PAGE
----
Fears Of Iran Clash.
The FT on Jan. 19 said "a former senator described the atmosphere to Saudi Arabia's departing ambassador [to Washington], Prince Turki al-Faisal, over dinner on Wednesday night" [Jan. 17] as: "The air is filled with the possibility of action against Iran's nuclear capability". Prince Turki, a former head of Saudi intelligence, replied: The consequences would be "catastrophic".
However, over a long evening hosted by the New America Foundation, Prince Turki conveyed the impression that the Bush administration's rhetoric and sabre-rattling - including the dispatch of a second aircraft carrier group and Patriot air defence missiles to the GCC, and a raid on an Iranian office in Iraq - was intended more as a loud demonstration that the US was not retreating from the region. Prince Turki said there was concern "in the region" that Bush's authority had been eroded by the Republicans' loss of Congress in the Nov. 7 mid-term elections.
Prince Turki said attempts by the new Democratic-controlled Congress to limit US troop numbers in Iraq would be a serious mistake. Analysts say the US-Saudi relationship, previously under great strain in the wake of 9/11 has become the key to the US strategy of containment and deterrence towards Iran.
Ms Rice speaks repeatedly of a "new alignment" in the Middle East - where the "responsible" leaders of the GCC, plus Jordan and Egypt, are aligned with the US [and Israel] against the "extremist" forces of Iran, Syria, Lebanon's Hizbullah, and the Palestinian group Hamas (see news4-IranSyriaAxisJan22-07).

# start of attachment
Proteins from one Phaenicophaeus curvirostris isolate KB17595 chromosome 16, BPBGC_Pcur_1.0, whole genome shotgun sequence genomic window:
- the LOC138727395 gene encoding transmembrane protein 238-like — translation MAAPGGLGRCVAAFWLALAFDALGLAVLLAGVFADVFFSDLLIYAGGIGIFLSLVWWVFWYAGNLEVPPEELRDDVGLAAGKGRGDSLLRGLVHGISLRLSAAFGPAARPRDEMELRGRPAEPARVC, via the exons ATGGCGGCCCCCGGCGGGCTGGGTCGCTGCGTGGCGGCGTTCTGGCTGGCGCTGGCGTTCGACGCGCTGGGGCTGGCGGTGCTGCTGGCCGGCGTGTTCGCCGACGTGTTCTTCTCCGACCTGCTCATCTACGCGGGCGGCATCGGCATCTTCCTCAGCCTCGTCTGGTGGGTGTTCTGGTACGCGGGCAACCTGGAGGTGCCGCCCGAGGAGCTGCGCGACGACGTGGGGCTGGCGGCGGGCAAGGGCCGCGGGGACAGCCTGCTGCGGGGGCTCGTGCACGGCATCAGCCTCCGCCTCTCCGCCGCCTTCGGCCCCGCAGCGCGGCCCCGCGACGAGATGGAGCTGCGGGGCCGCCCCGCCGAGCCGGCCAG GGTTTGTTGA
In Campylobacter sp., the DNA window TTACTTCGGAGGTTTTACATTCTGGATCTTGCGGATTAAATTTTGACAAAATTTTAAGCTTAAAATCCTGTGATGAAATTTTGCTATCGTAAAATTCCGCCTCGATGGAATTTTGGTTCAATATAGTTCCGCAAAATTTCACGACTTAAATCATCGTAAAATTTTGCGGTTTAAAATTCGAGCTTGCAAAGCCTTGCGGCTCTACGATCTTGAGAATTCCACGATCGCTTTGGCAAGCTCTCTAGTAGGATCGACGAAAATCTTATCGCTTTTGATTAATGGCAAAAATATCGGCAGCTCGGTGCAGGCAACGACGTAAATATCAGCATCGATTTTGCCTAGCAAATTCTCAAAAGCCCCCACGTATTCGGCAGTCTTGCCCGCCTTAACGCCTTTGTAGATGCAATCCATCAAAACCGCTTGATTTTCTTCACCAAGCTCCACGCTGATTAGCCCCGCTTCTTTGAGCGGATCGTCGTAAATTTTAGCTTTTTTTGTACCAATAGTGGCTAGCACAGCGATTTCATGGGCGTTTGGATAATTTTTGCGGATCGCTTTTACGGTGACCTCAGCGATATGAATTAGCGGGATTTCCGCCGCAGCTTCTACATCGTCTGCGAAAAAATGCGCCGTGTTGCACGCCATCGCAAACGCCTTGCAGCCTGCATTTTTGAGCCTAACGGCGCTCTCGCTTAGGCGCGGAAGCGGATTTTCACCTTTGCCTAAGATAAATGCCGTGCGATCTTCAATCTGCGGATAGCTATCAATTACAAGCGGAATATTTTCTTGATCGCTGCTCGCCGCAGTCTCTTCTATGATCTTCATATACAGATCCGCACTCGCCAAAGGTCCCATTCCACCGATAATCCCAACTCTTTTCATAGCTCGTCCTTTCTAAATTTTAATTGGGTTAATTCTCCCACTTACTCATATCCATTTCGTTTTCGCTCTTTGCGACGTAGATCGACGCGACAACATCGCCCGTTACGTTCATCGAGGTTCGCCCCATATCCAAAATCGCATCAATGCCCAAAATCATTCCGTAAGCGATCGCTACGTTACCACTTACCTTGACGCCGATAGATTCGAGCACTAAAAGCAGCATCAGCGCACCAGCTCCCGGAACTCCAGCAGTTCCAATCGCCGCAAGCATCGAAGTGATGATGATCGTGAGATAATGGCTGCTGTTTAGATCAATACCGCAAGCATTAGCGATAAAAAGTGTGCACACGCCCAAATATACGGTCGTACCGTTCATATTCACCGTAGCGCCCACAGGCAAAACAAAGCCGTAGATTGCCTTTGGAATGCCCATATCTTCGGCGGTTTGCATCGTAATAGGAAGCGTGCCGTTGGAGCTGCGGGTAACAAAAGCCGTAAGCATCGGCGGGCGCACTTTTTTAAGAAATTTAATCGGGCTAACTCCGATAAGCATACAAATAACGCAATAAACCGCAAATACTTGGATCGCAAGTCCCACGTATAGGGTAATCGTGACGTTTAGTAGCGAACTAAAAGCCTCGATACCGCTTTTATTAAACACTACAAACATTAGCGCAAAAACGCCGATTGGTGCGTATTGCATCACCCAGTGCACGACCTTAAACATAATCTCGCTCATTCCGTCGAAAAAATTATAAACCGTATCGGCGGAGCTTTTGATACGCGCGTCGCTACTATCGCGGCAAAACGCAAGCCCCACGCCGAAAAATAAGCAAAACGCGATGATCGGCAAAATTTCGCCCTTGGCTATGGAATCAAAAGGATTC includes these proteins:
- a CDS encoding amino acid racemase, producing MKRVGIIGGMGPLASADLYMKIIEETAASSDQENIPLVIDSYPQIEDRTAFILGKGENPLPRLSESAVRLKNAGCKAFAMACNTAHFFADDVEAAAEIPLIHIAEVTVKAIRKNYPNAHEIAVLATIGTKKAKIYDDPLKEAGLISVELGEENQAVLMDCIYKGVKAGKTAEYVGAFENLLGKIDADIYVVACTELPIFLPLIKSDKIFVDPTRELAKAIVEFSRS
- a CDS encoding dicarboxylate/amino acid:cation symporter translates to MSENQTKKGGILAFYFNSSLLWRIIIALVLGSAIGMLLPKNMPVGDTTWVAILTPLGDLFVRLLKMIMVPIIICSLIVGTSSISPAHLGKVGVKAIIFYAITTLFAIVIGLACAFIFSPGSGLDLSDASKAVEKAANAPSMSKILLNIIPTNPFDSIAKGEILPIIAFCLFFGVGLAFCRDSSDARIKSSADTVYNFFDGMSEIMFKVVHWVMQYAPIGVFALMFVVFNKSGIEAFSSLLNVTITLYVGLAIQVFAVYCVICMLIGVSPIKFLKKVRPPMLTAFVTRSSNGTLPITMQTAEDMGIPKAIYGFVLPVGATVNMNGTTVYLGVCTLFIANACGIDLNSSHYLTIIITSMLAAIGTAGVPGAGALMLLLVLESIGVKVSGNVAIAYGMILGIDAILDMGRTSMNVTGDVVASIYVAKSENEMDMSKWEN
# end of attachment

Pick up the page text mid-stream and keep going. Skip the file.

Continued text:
Ms Rice has singled out Iran's Islamic Revolutionary Guard Corps (IRGC) as responsible for helping Shi'ite death squads in Iraq and providing explosives used against US forces. The FT quoted Ray Takeyh, analyst with the Council on Foreign Relations, as saying: "It's not new at all; it is back to the 1980s", recalling the Sunni Arab funding and US support for Iraq's Saddam Hussein in his 1980-88 war with Iran, adding: "You might see a sort of proxy war inside Iraq". But he noted that Iran's response to the US seizure of five of its officials in Irbil had been "judicious".
Although Prince Turki evaded questions about the "new alignment" and criticised the US refusal to speak to Iran, his remarks confirmed the deterioration in relations between Riyadh and Tehran. He spoke of an argument over Iran's alleged interference in Iraq at a Jan. 14 meeting between King Abdullah and senior Iranian security official Ali Larijani in Riyadh. He said the king told Larijani Iran was not playing a constructive role in Iraq. The king said Iraq risked becoming "a danger to its neighbours" - a clear reference to Saudi fears that the growing Sunni-Shi'ite conflict will infect the region and stir up unrest among Saudi Arabia's substantial Shi'ite minority.
Asked about the support Iraq's Sunni insurgents received from inside Saudi Arabia, Prince Turki said they were backed from all over the Sunni world. But he denied the kingdom was interfering in Iraq and said it was trying to stop cross-border infiltration.
Diplomats in Washington anxious about possible US-Iranian hostilities say the Bush administration has concluded that UNSC sanctions against Iran will not work because of opposition from Russia and China. Muhammad ElBaradei, head of the International Atomic Energy Agency (IAEA), on Jan. 18 expressed similar concerns, saying: "I don't think sanctions will resolve the issue. I think sanctions, in my view, could lead to escalation on both sides".
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|Publication:||APS Diplomat Redrawing the Islamic Map|
|Date:||Jan 22, 2007|
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